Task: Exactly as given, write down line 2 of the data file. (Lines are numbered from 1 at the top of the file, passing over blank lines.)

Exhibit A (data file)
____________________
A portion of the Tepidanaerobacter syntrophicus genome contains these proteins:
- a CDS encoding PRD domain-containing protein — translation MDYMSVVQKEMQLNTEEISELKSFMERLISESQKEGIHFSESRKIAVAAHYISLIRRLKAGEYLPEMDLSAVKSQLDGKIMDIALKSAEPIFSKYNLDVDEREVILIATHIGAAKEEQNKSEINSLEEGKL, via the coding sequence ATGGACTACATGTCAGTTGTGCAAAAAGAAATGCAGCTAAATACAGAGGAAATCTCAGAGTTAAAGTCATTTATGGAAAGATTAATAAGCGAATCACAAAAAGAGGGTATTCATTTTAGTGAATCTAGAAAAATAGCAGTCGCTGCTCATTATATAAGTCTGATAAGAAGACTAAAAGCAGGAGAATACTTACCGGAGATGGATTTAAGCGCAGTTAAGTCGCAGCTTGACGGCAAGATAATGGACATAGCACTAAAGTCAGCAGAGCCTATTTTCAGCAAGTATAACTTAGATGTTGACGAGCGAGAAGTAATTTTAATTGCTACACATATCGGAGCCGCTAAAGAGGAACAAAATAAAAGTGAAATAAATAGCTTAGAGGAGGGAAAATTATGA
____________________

- a CDS encoding PRD domain-containing protein — translation MDYMSVVQKEMQLNTEEISELKSFMERLISESQKEGIHFSESRKIAVAAHYISLIRRLKAGEYLPEMDLSAVKSQLDGKIMDIALKSAEPIFSKYNLDVDEREVILIATHIGAAKEEQNKSEINSLEEGKL, via the coding sequence ATGGACTACATGTCAGTTGTGCAAAAAGAAATGCAGCTAAATACAGAGGAAATCTCAGAGTTAAAGTCATTTATGGAAAGATTAATAAGCGAATCACAAAAAGAGGGTATTCATTTTAGTGAATCTAGAAAAATAGCAGTCGCTGCTCATTATATAAGTCTGATAAGAAGACTAAAAGCAGGAGAATACTTACCGGAGATGGATTTAAGCGCAGTTAAGTCGCAGCTTGACGGCAAGATAATGGACATAGCACTAAAGTCAGCAGAGCCTATTTTCAGCAAGTATAACTTAGATGTTGACGAGCGAGAAGTAATTTTAATTGCTACACATATCGGAGCCGCTAAAGAGGAACAAAATAAAAGTGAAATAAATAGCTTAGAGGAGGGAAAATTATGA